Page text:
What is a Living Will?
A Living Will is a document that tells others how you would want to be treated in the event of serious illness in circumstances where you are not able to communicate your wishes.
You can use a Living Will to indicate your wish to refuse all or some forms of medical treatment if you lose mental capacity in the future.
A Living Will is not an instrument of euthanasia, but a request in advance to doctors not to give certain medical treatment.
Advantages of Living Wills
- They respect the human rights of a patient, and in particular their right to reject medical treatment.
- Having a Living Will encourages full disclosure about end of life decisions.
- Knowing what a patient wants means that doctors are more likely to give appropriate treatment.
- They help medical professionals make difficult decisions.
- Family and friends of patients do not have to make the difficult decisions themselves.
Disadvantages of Living Wills
- Writing them may be thought provoking.
- It is difficult for a healthy person to adequately to imagine what they would really want in the situation where a Living Will would take effect.
- Patients may change their mind but not change their Living Will.
- They are no use if they cannot be found quickly when needed.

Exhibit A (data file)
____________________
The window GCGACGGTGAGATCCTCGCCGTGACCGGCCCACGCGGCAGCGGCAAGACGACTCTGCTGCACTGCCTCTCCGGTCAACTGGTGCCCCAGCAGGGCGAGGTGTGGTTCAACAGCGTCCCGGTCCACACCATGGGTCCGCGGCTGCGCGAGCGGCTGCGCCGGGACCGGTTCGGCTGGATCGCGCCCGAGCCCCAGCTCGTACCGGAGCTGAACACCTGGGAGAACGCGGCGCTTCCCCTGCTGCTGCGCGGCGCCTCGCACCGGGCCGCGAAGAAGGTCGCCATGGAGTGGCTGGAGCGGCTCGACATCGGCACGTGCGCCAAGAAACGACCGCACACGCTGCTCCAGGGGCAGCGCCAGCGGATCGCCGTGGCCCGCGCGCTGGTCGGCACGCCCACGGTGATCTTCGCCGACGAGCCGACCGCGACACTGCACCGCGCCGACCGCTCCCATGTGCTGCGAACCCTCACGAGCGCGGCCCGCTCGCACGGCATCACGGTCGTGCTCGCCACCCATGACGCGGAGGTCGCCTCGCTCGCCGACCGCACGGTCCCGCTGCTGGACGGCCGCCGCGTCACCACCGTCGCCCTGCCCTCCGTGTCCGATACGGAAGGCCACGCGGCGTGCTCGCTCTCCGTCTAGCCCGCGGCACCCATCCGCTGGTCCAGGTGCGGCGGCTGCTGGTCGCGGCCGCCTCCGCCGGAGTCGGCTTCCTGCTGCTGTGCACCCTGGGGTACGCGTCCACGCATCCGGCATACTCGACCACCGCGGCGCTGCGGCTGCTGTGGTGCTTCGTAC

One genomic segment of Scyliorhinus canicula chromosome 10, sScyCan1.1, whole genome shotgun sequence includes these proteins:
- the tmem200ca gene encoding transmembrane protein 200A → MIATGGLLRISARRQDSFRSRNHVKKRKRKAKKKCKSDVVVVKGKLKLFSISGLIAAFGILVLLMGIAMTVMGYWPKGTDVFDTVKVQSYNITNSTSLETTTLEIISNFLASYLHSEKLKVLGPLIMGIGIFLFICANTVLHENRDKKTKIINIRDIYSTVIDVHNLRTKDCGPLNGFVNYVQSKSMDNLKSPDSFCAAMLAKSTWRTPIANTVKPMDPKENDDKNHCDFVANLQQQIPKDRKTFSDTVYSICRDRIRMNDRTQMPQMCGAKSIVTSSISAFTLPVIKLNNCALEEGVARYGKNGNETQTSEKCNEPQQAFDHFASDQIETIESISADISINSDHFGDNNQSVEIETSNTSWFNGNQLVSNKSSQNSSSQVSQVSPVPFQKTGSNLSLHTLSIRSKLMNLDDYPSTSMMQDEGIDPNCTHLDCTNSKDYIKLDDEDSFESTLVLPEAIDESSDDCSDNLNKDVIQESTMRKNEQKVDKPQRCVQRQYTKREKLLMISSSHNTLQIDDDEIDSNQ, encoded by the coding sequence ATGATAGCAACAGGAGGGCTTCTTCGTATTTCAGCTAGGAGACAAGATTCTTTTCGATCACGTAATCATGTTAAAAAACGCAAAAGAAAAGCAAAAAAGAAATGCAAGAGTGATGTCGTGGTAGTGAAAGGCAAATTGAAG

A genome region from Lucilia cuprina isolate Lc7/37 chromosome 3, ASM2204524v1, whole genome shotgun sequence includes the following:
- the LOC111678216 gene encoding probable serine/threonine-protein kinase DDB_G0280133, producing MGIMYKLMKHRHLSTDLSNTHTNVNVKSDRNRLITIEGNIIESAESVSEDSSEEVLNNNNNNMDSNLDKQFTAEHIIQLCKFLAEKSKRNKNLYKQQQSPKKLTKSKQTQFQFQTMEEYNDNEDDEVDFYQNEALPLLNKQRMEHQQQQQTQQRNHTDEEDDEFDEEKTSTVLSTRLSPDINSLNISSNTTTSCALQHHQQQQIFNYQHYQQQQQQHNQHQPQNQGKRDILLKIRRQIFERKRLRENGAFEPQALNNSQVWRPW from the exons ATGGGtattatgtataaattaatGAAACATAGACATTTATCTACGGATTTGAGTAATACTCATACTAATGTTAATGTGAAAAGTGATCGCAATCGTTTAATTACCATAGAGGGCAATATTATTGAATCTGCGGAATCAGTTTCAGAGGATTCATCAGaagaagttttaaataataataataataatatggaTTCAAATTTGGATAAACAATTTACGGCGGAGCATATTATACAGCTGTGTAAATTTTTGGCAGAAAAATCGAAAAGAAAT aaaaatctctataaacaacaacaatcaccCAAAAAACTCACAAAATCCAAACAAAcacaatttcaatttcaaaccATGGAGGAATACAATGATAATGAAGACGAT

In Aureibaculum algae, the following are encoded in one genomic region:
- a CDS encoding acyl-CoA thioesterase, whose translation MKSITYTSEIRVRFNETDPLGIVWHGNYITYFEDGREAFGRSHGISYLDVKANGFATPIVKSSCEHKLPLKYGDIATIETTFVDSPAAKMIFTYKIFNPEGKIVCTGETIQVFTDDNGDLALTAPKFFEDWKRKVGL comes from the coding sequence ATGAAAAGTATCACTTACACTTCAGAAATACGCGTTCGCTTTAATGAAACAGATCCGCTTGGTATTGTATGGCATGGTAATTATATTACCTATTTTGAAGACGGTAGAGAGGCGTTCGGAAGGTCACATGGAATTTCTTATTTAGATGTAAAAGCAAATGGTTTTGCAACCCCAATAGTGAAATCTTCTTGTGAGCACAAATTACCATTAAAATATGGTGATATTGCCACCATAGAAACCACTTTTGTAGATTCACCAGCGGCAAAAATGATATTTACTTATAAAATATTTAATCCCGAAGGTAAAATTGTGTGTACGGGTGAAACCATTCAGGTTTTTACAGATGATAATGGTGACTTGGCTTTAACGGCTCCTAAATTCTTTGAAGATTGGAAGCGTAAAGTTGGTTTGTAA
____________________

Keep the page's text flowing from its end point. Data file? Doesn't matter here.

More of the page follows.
Correctly drawn Living Wills should be made:
- By a person who is 18 or over and has the capacity to make one.
- Specify the treatment to be refused.
- Be made in writing.
When might the terms of a Living Will not be followed?
A doctor might not act in accordance with the terms of a Living Will if:-
- The person has done anything clearly inconsistent with the terms of the Living Will which affects its validity (for example, a change of religious faith).
- The current circumstances could not have been anticipated by the person and would have affected their decision (for example, a recent development in treatment that radically changes the outlook for their particular condition).
- It is not clear what should happen.
- The person has been treated under the Mental Health Act.
- A doctor can also treat if there is a doubt or a dispute about validity of the Living Will and the case has been referred to the court.
If you have signed a Living Will in the past it should be reviewed regularly to make sure it continues to accurately reflect your wishes.
When it is appropriate to make a Living Will
People in good health find it hard to imagine the whole range of situations that might befall them, so it is generally more effective for Living Wills to be compiled in the early stages of a disease or disability, as this will allow doctors to give realistic guidance about possible future situations.
If you would like to make a Living Will an appointment can be made for you to consult a solicitor at any of the following offices;